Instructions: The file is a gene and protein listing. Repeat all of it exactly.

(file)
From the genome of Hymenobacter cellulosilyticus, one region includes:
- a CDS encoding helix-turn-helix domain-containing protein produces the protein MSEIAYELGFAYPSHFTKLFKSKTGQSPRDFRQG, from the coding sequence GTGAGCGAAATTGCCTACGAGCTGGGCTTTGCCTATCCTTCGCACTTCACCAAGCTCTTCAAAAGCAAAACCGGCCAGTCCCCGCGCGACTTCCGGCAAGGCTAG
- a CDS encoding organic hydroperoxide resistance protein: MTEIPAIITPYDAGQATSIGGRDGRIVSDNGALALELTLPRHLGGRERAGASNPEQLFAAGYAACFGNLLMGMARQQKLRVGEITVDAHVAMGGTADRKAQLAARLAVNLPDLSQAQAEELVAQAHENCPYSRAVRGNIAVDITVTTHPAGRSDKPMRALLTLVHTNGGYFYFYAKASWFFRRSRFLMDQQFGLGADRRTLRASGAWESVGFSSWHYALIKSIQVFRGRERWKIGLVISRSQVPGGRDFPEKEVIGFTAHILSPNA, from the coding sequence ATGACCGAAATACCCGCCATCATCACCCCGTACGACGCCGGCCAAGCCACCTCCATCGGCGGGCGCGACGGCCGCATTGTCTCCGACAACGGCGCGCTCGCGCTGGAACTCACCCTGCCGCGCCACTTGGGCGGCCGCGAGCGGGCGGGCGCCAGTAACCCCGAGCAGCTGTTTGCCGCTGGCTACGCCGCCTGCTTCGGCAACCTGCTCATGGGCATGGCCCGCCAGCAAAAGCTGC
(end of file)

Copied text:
From the genome of Hymenobacter cellulosilyticus, one region includes:
- a CDS encoding helix-turn-helix domain-containing protein produces the protein MSEIAYELGFAYPSHFTKLFKSKTGQSPRDFRQG, from the coding sequence GTGAGCGAAATTGCCTACGAGCTGGGCTTTGCCTATCCTTCGCACTTCACCAAGCTCTTCAAAAGCAAAACCGGCCAGTCCCCGCGCGACTTCCGGCAAGGCTAG
- a CDS encoding organic hydroperoxide resistance protein: MTEIPAIITPYDAGQATSIGGRDGRIVSDNGALALELTLPRHLGGRERAGASNPEQLFAAGYAACFGNLLMGMARQQKLRVGEITVDAHVAMGGTADRKAQLAARLAVNLPDLSQAQAEELVAQAHENCPYSRAVRGNIAVDITVTTHPAGRSDKPMRALLTLVHTNGGYFYFYAKASWFFRRSRFLMDQQFGLGADRRTLRASGAWESVGFSSWHYALIKSIQVFRGRERWKIGLVISRSQVPGGRDFPEKEVIGFTAHILSPNA, from the coding sequence ATGACCGAAATACCCGCCATCATCACCCCGTACGACGCCGGCCAAGCCACCTCCATCGGCGGGCGCGACGGCCGCATTGTCTCCGACAACGGCGCGCTCGCGCTGGAACTCACCCTGCCGCGCCACTTGGGCGGCCGCGAGCGGGCGGGCGCCAGTAACCCCGAGCAGCTGTTTGCCGCTGGCTACGCCGCCTGCTTCGGCAACCTGCTCATGGGCATGGCCCGCCAGCAAAAGCTGC